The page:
Thursday, December 14, 2006

Happy Holi. . . . ugh

My "Happy Holidays" experiment at work is crumbling like a Santa Claus sugar cookie in February.

For those who missed it, I decided a couple of months ago to use the phrase "Happy Holidays" in lieu of "Merry Christmas" at work in order to convey my best wishes to all customers regardless of religious persuasion. I figured that saying "Happy Holidays" did not consitute denying Christ while berating people with "Merry Christmas" could cause indifference at best and alienation at worst. Instead, I hoped that they would see Christ in the way I interacted with them. Greetings are always trite when compared to actions anyways.

Now in the front lines of what the media portrays as this cultural trench warfare, I find myself unable to use "H^2." My heart just isn't in it. It feels fake. For whatever reason, telling customers to have a good rest of their afternoon and to enjoy their day seems more genuine than "Happy Holidays." Maybe it's the vagueness of the phrase or the cliche it has become - both of what destroy any meaning the phrase may have.

The big thing though is that this debate has become so part of the season that the phrase has become politicized. "Happy Holidays" no longer means "Enjoy the December month with your family, friends, and time off from work." In the retail world, it more closely means "Hey, I'm being politically correct and don't really care how December goes for you. I just want to flaunt how progressive I am." At least, it feels this way to me. When I say "Happy Holidays," it implies that I don't celebrate Christmas and thus am not a Christian. That more closely resembles denying Christ in this particular environment. By faith I am clothed in Christ. I don't want to don a secular parka.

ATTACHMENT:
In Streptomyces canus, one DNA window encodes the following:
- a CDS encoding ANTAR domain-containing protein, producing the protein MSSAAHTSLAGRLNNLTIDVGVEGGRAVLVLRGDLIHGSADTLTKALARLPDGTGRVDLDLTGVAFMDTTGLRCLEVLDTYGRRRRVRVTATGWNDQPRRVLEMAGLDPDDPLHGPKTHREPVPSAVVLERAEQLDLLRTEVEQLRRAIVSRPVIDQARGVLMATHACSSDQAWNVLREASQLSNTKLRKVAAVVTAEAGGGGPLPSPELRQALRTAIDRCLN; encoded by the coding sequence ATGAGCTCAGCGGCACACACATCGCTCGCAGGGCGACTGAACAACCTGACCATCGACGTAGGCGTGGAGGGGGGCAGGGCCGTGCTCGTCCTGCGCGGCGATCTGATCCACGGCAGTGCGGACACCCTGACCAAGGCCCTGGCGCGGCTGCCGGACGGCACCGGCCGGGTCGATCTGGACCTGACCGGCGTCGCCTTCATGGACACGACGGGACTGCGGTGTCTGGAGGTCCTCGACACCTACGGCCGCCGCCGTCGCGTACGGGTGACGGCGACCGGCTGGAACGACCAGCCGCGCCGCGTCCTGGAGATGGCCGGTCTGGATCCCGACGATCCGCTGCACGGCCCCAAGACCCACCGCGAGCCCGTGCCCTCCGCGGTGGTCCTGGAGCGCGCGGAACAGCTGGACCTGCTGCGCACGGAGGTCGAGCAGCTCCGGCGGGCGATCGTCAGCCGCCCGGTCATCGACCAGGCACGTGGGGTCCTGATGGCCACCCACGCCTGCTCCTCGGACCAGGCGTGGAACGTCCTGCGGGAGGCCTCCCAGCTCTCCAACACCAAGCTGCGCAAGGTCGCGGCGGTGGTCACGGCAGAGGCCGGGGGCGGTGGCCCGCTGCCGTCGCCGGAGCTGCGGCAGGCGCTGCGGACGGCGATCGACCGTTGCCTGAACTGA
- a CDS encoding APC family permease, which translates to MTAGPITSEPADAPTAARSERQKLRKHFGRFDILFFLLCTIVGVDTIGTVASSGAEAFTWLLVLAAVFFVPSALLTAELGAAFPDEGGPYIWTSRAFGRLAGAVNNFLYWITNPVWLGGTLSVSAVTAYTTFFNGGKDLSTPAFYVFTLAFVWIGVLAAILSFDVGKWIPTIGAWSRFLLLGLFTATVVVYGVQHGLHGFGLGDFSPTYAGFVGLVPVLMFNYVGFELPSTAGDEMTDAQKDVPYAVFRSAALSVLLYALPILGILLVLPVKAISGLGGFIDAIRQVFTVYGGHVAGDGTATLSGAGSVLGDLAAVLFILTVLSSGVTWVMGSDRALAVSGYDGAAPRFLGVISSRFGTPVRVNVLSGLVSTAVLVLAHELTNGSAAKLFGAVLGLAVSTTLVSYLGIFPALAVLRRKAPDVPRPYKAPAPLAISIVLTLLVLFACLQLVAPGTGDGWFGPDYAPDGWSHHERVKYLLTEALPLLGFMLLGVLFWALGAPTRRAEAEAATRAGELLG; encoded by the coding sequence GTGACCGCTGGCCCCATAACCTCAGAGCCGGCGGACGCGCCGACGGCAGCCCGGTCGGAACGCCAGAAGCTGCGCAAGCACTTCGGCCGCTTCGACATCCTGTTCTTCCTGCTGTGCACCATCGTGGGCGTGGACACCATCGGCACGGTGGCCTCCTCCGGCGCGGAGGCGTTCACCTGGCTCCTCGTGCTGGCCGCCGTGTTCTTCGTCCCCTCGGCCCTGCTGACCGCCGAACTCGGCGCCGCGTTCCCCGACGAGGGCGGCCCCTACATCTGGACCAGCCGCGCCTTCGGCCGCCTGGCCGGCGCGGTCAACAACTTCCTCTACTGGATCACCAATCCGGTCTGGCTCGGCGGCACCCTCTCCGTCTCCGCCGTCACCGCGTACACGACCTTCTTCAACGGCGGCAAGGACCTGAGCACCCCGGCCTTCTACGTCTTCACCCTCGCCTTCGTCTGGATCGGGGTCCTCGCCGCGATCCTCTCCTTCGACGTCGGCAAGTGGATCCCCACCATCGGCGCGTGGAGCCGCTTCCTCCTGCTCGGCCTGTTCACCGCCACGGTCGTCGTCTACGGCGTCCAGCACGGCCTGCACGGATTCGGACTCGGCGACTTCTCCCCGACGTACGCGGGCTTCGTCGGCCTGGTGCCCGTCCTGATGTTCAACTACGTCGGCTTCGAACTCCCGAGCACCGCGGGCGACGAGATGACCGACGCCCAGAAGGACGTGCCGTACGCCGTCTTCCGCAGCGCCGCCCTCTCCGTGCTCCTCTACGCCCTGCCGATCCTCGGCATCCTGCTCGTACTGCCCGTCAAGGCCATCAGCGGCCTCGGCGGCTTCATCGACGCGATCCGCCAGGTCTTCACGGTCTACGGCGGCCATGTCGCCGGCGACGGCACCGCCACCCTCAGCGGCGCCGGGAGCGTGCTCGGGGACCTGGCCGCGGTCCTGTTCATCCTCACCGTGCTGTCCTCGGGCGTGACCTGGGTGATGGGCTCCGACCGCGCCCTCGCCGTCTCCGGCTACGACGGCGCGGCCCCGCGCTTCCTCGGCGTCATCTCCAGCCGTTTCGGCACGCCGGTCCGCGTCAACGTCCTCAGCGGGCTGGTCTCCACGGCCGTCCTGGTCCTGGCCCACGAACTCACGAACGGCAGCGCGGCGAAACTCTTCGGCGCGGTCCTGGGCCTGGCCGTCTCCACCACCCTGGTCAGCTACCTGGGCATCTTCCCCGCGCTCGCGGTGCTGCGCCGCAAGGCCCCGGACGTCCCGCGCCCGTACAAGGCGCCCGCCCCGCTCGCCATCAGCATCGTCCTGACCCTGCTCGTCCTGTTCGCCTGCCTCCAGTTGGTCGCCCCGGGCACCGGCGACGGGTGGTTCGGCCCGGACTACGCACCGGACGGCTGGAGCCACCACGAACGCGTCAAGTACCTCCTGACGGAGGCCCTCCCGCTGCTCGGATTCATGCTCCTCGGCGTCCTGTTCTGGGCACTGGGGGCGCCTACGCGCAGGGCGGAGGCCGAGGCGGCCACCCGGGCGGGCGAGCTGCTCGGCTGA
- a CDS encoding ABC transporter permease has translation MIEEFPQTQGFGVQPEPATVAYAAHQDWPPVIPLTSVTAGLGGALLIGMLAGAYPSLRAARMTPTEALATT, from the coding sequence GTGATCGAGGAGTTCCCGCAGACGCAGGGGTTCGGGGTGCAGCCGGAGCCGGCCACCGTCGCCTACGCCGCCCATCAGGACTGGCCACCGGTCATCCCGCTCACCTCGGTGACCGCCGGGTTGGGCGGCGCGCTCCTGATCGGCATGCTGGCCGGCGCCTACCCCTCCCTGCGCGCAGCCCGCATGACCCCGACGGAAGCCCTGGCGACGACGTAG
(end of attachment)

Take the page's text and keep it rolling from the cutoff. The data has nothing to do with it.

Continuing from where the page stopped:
I still do not wish people "Merry Christmas" when I check them out at the registers because I still do not want to come across as a heavy-handed and alienating. I do not think these are the ways of Christ. In lieu of any holiday greeting, I simply wish them the best for the day or the afternoon or the night. I am satisfied with this because it is genuine. I really do desire that the customers that come in with good attitudes continue to smile and that those who are grumpy will find a reason to laugh.

That being said, Redeeming Prufrock isn't retail. So Merry Christmas to you all. And I do mean that.

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